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Monday, December 25, 2006

Compassion - astonishing bliss

I recently found another very noteworthy commentary on Bhakti Rasāmṛta Sindhu, that I forgot to include in the blog reviewing its section. Verse 2.5.105 describes the incomparible bliss the devotee feels when he perceives the happiness of others. Viśvanātha Cakravartī comments: sva-para bhedenānirṇaye'pi sati yadā parakīya duhkādayaḥ svīyatiyā sphuranto'pi te prauḍhānanda camatkāra carvanām eva tanvate prakāśayanti : "Two verses (105-6) describe another facet of rati's incomprehensibility. When the suffering of other persons become the devotee's own suffering by not distinguishing himself from the character in the drama or poetic work, that suffering also produces a taste of astonishing bliss."

Then he quotes SB 2.2.27: "In that planet Satyaloka, there is neither bereavement, nor old age nor death. There is no pain of any kind, and therefore there are no anxieties, save that sometimes, due to consciousness, there is a feeling of compassion for those unaware of the process of devotional service, and who are subjected to unsurpassable miseries in the material world."

Visvanātha: "There is no fear or suffering except for suffering from the heart, because there is a feeling of compassion for the endless suffering of saṁsāra of those who do not know about bhakti. But that display of suffering, which arises in the hearts of the śānta bhaktas in Lord Brahmā's assembly in Satyaloka, for those caught in samsāra, also reveals deep bliss."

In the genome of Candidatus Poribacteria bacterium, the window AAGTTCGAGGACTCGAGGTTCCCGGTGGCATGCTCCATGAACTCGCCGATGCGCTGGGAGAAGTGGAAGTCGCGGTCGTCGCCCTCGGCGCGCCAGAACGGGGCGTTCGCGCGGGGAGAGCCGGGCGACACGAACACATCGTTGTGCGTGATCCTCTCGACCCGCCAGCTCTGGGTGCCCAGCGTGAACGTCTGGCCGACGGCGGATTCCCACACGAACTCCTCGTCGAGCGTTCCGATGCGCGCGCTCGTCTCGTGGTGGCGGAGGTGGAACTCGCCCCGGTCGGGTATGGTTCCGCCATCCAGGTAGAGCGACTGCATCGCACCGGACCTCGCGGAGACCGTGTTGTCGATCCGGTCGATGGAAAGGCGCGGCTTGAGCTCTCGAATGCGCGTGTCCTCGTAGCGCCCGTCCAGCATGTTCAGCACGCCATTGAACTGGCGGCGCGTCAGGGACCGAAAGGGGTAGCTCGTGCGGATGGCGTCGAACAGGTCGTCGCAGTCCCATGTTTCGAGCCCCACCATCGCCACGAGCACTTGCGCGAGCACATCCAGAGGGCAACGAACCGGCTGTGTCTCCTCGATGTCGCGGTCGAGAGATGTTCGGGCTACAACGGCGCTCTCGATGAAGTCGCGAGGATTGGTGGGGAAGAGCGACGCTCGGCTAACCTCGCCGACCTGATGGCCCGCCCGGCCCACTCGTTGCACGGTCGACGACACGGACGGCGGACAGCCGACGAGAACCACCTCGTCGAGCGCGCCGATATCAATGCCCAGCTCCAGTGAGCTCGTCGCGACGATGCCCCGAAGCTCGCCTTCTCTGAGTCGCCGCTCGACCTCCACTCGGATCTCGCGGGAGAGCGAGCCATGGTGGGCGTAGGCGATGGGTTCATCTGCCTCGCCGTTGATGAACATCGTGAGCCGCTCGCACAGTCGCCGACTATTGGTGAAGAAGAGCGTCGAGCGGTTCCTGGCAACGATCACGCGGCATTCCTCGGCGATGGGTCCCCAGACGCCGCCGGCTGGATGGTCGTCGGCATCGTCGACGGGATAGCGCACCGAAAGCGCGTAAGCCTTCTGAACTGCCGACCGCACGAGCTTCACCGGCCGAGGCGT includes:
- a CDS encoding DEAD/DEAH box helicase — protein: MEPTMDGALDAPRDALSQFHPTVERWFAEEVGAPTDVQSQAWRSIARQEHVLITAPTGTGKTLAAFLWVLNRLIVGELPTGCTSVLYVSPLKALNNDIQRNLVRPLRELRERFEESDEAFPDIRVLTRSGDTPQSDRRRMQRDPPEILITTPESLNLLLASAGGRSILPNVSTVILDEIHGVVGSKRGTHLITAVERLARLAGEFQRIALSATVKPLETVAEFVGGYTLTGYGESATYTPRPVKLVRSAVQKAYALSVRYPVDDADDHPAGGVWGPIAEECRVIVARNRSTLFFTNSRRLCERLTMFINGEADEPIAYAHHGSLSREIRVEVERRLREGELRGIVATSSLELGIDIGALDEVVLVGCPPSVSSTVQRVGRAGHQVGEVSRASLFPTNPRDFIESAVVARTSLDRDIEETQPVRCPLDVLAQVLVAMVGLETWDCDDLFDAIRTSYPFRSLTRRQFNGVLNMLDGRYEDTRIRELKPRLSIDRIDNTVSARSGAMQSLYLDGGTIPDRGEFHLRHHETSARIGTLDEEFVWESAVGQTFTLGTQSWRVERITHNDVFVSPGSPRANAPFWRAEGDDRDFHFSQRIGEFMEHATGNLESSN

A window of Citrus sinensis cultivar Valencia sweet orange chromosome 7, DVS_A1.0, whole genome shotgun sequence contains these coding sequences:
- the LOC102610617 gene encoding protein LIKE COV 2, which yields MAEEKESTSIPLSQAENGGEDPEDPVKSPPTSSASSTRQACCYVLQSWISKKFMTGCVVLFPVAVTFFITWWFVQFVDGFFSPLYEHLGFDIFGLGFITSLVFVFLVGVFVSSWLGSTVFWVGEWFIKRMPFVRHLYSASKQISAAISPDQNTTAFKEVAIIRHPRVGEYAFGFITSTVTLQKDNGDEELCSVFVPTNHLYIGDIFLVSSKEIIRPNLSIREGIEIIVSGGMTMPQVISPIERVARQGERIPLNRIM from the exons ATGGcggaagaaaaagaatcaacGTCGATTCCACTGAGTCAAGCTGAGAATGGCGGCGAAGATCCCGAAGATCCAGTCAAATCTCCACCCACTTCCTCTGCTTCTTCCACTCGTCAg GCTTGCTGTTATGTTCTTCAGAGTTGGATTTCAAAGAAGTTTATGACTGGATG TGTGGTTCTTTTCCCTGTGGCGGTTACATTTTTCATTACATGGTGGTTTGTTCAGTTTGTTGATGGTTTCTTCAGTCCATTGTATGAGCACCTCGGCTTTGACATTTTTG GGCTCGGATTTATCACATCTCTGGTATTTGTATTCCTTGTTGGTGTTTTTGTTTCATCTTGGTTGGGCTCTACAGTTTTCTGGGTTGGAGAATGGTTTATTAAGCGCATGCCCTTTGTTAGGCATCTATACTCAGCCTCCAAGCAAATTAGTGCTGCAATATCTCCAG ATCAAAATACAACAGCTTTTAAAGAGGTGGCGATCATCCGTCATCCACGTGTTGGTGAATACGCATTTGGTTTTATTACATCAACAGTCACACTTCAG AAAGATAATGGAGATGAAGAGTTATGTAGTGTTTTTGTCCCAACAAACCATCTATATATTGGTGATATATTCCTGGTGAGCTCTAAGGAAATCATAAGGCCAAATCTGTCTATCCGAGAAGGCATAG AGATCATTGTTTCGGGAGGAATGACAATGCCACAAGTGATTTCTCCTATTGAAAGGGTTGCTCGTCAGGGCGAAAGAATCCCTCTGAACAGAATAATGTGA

Then he quotes Prahlāda (SB 7.9.44): "O Lord! Generally the sages, desiring their own liberation, practise silence and live alone, not interested in others'welfare. Rejecting such miserly sages, I do not desire liberation alone. I do not see any shelter than you for those wandering blindly in this world."

Later, Viśvanātha continues: "As well in the Ninth Canto, Rantideva is famous for his desire to deliver others from suffering. Therefore the appearance of unhappiness in the hearts of these devotees is actually a form of the highest bliss, not a direct experience of suffering, because it is an established fact that the cause of material suffering is previous and present commission of sin. Where is the question of sin for these devotees, by remembrance of whom others become free from sin?" To illustrate, he quotes SB 1.19.33 "Simply by remembering you, our houses become instantly sanctified......"

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